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Harvard Forest Symposium Abstract 2018

  • Title: The International Tree Ring Data Bank (ITRDB) revisited: Data availability and global ecological representativity
  • Primary Author: Shoudong Zhao (Beijing Normal University)
  • Additional Authors: Emery Boose (Harvard Forest); Loic D'Orangeville (University of New Brunswick); Ruben D. Manzanedo (Harvard Forest); Yuan Jiang (Beijing Normal University); Neil Pederson (Harvard Forest)
  • Abstract:

    Aim: The International Tree Ring Data Bank (ITRDB) is the most comprehensive database of tree growth. To evaluate its usefulness and improve its accessibility to the broad scientific community, we aimed to i) quantify its biases, ii) assess the extent to which it represents global forests, iii) develop tools to identify areas that may improve its representativity, and iv) make available a corrected version of the database.

    Location: Worldwide.

    Time period: Contributed datasets between 1974 and 2017.

    Major taxa studied: Trees.

    Methods: We identified and corrected formatting issues in the individual datasets of ITRDB and compiled them into a single dataset. From there we calculated the representativity of the ITRDB with respect to species, spatial coverage, climatic regions, elevations, need for series update, climatic limitations on growth, vascular plant diversity, and associated biodiversity. We combined these metrics into a global Priority Sampling Index (PSI) to highlight ways to improve ITRDB representativity.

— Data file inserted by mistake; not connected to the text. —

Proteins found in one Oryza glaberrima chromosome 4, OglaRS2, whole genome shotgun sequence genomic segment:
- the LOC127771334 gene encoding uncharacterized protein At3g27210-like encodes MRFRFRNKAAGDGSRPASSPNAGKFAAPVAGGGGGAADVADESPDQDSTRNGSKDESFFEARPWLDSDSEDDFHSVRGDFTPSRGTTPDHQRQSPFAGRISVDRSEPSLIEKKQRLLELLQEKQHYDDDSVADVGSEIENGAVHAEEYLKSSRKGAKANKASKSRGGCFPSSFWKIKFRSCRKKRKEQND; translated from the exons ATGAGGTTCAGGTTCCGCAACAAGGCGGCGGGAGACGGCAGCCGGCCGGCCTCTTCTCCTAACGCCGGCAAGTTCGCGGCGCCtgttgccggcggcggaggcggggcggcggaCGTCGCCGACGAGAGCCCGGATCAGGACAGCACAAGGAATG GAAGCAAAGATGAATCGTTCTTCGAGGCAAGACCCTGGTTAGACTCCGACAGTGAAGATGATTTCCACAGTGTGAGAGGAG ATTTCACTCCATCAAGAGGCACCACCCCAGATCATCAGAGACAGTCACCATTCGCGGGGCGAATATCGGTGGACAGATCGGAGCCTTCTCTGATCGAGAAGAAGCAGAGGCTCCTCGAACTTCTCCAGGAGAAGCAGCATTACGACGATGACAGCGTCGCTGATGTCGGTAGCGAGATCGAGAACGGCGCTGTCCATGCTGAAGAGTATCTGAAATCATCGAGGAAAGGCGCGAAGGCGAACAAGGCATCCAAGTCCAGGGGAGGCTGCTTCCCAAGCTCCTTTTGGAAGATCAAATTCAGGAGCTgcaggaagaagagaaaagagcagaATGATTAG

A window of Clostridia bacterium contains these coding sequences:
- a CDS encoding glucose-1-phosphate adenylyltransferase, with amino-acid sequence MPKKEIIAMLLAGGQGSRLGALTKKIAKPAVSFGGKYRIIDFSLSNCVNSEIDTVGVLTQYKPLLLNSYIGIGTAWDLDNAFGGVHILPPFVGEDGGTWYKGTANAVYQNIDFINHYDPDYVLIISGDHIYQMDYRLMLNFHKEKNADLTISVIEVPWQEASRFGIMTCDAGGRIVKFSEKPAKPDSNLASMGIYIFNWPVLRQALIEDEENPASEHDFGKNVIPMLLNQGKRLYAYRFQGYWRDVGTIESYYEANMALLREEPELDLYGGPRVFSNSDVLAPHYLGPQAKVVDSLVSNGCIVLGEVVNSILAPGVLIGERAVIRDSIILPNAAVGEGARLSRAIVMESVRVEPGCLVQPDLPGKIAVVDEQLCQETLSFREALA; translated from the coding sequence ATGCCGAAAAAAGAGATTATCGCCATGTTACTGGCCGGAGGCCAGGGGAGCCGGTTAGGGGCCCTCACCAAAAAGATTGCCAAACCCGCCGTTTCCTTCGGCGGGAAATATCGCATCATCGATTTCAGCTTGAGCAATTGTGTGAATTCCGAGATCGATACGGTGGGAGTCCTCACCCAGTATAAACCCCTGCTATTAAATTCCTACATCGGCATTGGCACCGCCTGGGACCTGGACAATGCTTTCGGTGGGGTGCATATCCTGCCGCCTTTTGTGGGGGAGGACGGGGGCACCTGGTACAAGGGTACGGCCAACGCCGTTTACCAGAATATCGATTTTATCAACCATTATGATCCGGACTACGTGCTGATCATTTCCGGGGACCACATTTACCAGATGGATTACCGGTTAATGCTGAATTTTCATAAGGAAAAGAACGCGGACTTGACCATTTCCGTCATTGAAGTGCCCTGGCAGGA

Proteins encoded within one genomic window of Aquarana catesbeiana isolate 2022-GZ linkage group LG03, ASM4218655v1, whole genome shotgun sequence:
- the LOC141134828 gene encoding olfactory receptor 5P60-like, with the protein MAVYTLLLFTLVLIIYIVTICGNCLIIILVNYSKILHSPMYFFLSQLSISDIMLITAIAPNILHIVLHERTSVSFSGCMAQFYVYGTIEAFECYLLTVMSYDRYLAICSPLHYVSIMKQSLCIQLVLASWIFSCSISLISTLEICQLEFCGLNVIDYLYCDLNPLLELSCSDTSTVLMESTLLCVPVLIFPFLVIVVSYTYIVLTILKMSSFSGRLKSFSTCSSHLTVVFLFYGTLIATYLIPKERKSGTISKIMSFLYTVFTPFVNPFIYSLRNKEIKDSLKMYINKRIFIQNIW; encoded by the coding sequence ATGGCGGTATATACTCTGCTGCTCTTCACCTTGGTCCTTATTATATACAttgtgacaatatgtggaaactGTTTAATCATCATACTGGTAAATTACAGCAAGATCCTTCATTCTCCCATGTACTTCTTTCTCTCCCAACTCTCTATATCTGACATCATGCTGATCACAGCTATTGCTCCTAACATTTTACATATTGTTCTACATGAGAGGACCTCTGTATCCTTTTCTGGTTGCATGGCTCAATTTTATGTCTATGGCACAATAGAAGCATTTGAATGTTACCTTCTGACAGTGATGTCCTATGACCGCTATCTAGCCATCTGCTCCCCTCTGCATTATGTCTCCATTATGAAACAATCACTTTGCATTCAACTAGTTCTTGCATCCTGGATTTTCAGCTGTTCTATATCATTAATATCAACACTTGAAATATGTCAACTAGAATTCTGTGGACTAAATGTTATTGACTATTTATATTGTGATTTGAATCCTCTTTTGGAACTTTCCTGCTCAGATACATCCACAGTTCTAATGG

Results: Our refined dataset provides access to a network of >52 million growth data points worldwide. We found, however, that the database is dominated by trees from forests with low diversity, in semi-arid climates, coniferous species, and in western North America. Conifers represent 81% of the ITRDB. Even in well sampled areas, such as North America, broadleaf species are poorly represented. The PSI stressed the need to increase the diversity of the database in terms of broadleaf species and poorly represented regions. Great gains will be made by increasing research and data sharing in African, Asian, and South American forests.

    Main conclusions: The extensive data and coverage of the ITRDB shows great promise to address macroecological questions. To achieve this, however, we have to overcome the significant gaps in the representativity of the ITRDB. A strategic and organized group effort is required, and we hope the tools and data provided here can guide the efforts to improve this invaluable database.

  • Research Category: International Research Projects; Historical and Retrospective Studies

  • Figures:
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